By Joshua Armstrong
Supporters and opponents of a proposed casino in Glendale accused each other of subverting the system Tuesday as they clashed on a bill that would prevent the Tohono O'odham Nation from building the project.
Rep. Trent Franks, R-Glendale, told a House Indian and Alaska Native Affairs subcommittee that his bill is the only way to protect a compact among Arizona's tribes to limit casino development in metro Phoenix. He said his bill would prevent extensive "reservation shopping" by tribes creating reservation land within cities.
"If the compact totally dissolves, chaos will result," Franks testified. "There will be reservation shopping all over the state."
But Tohono O'odham Chairman Ned Norris Jr. said the bill "sets a dangerous precedent for all tribes" because it changes a tribal-federal agreement without the tribe's consent.
It would be "another black mark in the United States' history of broken promises with Native Americans," he said.
Franks' bill would ban most types of gambling in Maricopa, Pinal and Pima counties on "replacement lands" acquired by the Tohono O'odham Nation after a federal dam flooded thousands of acres of the tribe's lands. That 1986 agreement between the tribe and the federal government was known as the Gila Bend Indian Reservation Lands Replacement Act.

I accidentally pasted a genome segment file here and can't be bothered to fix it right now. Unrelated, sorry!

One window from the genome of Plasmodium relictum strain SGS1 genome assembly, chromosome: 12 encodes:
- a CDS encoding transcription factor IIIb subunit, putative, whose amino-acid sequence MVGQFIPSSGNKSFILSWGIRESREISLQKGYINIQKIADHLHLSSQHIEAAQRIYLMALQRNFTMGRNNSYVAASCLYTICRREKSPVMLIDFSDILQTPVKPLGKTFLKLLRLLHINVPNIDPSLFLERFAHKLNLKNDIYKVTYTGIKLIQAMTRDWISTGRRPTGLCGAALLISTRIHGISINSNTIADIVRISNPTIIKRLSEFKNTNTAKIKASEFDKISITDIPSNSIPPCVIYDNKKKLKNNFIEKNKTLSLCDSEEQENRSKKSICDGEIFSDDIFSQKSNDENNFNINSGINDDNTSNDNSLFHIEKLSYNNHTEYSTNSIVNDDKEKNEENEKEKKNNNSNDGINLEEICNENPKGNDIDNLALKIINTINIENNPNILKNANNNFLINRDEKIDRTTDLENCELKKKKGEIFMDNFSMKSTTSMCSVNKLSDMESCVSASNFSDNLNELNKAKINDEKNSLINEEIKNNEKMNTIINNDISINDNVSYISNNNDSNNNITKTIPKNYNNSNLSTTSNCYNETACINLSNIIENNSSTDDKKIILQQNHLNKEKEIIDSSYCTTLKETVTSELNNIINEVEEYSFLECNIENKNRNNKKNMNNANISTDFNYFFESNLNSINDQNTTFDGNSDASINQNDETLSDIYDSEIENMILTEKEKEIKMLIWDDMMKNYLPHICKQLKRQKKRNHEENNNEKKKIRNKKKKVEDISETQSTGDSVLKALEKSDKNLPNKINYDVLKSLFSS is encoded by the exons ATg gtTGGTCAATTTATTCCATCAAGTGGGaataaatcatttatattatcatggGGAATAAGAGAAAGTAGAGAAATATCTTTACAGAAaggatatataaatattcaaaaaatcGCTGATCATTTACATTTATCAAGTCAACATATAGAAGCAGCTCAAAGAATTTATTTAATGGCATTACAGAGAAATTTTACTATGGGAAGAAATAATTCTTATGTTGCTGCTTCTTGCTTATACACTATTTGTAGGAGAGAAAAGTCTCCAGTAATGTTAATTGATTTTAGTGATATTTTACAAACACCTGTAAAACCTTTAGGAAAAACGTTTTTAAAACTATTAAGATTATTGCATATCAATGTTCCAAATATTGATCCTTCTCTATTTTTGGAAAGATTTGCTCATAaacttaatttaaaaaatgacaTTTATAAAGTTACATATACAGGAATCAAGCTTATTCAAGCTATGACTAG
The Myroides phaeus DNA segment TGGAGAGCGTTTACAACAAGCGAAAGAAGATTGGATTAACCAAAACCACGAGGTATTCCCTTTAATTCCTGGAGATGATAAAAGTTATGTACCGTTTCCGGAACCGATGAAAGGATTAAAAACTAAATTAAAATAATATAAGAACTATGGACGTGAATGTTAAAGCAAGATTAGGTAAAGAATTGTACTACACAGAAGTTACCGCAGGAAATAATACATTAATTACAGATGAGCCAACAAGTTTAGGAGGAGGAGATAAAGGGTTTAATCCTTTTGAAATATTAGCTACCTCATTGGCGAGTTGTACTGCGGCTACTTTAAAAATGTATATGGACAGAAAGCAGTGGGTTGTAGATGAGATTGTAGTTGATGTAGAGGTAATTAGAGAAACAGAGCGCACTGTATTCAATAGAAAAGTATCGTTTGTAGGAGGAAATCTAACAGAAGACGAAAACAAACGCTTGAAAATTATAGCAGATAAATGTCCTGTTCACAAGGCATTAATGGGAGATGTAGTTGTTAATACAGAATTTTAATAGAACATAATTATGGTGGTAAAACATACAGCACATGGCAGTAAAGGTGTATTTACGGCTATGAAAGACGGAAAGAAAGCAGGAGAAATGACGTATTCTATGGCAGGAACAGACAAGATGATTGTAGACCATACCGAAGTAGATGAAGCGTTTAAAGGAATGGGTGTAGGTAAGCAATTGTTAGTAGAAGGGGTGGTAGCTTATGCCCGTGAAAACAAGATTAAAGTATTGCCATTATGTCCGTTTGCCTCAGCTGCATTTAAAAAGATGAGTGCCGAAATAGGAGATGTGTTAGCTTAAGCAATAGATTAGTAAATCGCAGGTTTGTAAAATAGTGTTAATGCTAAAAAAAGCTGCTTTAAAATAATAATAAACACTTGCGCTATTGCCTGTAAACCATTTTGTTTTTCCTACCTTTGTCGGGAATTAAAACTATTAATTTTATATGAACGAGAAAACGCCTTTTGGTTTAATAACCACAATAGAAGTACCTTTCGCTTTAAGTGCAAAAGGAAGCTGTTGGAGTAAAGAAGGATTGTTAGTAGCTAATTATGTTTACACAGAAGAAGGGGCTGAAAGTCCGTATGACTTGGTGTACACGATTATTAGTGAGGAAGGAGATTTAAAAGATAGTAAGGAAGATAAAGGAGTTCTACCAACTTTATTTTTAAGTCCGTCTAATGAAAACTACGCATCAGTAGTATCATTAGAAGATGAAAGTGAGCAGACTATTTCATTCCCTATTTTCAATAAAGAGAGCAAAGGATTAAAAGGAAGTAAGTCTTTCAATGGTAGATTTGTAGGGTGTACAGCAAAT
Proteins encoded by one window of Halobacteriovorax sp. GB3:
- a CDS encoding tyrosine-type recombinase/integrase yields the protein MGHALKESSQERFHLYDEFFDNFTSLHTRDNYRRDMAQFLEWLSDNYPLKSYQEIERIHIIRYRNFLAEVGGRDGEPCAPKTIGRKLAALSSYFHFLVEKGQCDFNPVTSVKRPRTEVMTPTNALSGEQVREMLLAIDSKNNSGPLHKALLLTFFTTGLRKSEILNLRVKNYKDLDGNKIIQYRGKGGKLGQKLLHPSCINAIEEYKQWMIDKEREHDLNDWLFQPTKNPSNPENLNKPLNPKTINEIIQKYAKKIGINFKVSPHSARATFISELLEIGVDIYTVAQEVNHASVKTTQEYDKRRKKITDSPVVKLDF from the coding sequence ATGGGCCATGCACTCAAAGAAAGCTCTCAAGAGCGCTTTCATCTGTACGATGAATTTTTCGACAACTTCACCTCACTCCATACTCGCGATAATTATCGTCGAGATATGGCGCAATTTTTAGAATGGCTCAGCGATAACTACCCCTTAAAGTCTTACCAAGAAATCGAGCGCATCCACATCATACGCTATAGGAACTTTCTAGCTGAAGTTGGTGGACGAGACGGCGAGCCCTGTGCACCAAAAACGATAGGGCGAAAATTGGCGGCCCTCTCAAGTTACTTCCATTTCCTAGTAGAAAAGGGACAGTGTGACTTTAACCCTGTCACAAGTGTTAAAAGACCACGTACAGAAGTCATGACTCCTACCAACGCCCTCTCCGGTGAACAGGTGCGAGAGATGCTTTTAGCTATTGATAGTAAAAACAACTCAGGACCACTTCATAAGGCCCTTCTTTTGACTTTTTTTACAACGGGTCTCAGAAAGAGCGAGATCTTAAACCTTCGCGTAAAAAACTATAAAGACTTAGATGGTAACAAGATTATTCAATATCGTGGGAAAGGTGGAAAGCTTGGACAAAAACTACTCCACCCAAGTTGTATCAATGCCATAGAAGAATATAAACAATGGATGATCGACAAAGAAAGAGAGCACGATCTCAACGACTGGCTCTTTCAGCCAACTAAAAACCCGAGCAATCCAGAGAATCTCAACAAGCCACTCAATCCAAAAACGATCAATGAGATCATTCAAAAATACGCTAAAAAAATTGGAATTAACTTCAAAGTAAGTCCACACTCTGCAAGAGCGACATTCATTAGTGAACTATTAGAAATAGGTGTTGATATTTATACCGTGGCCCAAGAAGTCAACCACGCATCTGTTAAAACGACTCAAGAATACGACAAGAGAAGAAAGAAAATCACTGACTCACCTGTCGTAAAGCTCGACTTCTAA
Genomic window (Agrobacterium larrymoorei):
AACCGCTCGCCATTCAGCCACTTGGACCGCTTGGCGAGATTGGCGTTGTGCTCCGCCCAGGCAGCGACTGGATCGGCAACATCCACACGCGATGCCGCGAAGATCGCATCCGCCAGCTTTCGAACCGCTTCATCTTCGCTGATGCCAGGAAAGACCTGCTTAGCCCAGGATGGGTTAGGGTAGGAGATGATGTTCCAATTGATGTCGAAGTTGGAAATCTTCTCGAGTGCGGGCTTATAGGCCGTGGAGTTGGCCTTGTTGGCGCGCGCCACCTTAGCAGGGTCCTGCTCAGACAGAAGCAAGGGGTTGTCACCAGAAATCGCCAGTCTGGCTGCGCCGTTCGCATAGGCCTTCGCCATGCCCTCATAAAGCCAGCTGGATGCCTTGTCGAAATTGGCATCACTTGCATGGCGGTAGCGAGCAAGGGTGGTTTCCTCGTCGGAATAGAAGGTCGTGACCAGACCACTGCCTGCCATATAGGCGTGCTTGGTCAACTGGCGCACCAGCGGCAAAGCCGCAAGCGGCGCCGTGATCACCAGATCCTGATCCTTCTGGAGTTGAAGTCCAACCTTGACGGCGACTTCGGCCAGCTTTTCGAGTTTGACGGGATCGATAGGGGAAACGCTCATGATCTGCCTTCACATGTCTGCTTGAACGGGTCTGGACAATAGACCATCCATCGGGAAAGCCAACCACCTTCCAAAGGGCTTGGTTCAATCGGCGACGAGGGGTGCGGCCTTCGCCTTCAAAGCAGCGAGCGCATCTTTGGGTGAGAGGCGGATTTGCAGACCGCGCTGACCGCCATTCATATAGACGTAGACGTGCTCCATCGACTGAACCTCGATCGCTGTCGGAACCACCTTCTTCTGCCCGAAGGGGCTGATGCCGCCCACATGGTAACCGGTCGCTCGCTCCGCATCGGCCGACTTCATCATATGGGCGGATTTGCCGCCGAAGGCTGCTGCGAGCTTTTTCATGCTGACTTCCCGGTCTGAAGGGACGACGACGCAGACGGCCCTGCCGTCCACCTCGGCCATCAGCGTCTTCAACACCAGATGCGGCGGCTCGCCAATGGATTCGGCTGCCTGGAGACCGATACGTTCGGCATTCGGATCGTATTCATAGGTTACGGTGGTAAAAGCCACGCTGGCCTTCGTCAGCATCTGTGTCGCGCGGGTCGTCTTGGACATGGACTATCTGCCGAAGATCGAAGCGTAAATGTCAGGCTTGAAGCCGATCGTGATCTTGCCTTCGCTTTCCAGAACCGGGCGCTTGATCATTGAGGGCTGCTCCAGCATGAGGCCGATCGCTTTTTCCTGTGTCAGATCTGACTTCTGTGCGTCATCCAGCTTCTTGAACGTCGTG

Franks said the act should be amended to comply with a compact signed by all 17 Arizona tribes about 10 years ago that limits the number of casinos in metro Phoenix to seven -- the current figure.
In 2003, the Tohono O'odham bought 135 acres of replacement land in Glendale as part of the Gila Bend settlement. It asked Interior Secretary Ken Salazar to put 54 acres of that land into trust and allow gaming there.